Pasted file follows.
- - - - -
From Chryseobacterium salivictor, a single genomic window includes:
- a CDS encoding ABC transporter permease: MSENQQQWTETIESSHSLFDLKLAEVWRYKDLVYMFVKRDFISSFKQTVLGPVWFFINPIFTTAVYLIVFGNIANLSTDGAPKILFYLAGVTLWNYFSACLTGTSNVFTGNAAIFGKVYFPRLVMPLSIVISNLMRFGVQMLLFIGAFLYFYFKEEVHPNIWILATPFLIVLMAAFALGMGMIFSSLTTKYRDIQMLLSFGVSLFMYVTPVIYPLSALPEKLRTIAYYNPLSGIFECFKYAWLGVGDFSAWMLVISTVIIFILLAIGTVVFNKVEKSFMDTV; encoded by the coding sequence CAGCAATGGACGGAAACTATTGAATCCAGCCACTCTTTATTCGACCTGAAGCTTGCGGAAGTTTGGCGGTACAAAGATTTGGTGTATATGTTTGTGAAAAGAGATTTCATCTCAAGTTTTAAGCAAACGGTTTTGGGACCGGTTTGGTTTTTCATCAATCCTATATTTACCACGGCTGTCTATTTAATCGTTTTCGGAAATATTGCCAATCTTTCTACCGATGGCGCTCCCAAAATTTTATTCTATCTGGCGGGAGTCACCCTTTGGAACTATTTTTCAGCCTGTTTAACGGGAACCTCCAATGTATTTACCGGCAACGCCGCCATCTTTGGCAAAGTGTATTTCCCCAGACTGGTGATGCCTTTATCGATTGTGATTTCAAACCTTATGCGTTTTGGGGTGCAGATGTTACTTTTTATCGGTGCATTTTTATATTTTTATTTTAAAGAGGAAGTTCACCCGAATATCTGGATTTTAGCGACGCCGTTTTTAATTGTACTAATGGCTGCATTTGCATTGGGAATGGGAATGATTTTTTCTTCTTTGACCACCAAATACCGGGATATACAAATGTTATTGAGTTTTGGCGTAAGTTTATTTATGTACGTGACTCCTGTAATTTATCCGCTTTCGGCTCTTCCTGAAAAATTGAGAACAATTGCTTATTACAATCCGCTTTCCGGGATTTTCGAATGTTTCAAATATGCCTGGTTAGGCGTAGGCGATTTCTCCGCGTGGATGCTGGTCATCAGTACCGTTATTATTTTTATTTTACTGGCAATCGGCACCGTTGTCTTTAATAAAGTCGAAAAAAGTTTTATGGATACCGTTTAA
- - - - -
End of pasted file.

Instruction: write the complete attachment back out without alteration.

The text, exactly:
From Chryseobacterium salivictor, a single genomic window includes:
- a CDS encoding ABC transporter permease: MSENQQQWTETIESSHSLFDLKLAEVWRYKDLVYMFVKRDFISSFKQTVLGPVWFFINPIFTTAVYLIVFGNIANLSTDGAPKILFYLAGVTLWNYFSACLTGTSNVFTGNAAIFGKVYFPRLVMPLSIVISNLMRFGVQMLLFIGAFLYFYFKEEVHPNIWILATPFLIVLMAAFALGMGMIFSSLTTKYRDIQMLLSFGVSLFMYVTPVIYPLSALPEKLRTIAYYNPLSGIFECFKYAWLGVGDFSAWMLVISTVIIFILLAIGTVVFNKVEKSFMDTV; encoded by the coding sequence CAGCAATGGACGGAAACTATTGAATCCAGCCACTCTTTATTCGACCTGAAGCTTGCGGAAGTTTGGCGGTACAAAGATTTGGTGTATATGTTTGTGAAAAGAGATTTCATCTCAAGTTTTAAGCAAACGGTTTTGGGACCGGTTTGGTTTTTCATCAATCCTATATTTACCACGGCTGTCTATTTAATCGTTTTCGGAAATATTGCCAATCTTTCTACCGATGGCGCTCCCAAAATTTTATTCTATCTGGCGGGAGTCACCCTTTGGAACTATTTTTCAGCCTGTTTAACGGGAACCTCCAATGTATTTACCGGCAACGCCGCCATCTTTGGCAAAGTGTATTTCCCCAGACTGGTGATGCCTTTATCGATTGTGATTTCAAACCTTATGCGTTTTGGGGTGCAGATGTTACTTTTTATCGGTGCATTTTTATATTTTTATTTTAAAGAGGAAGTTCACCCGAATATCTGGATTTTAGCGACGCCGTTTTTAATTGTACTAATGGCTGCATTTGCATTGGGAATGGGAATGATTTTTTCTTCTTTGACCACCAAATACCGGGATATACAAATGTTATTGAGTTTTGGCGTAAGTTTATTTATGTACGTGACTCCTGTAATTTATCCGCTTTCGGCTCTTCCTGAAAAATTGAGAACAATTGCTTATTACAATCCGCTTTCCGGGATTTTCGAATGTTTCAAATATGCCTGGTTAGGCGTAGGCGATTTCTCCGCGTGGATGCTGGTCATCAGTACCGTTATTATTTTTATTTTACTGGCAATCGGCACCGTTGTCTTTAATAAAGTCGAAAAAAGTTTTATGGATACCGTTTAA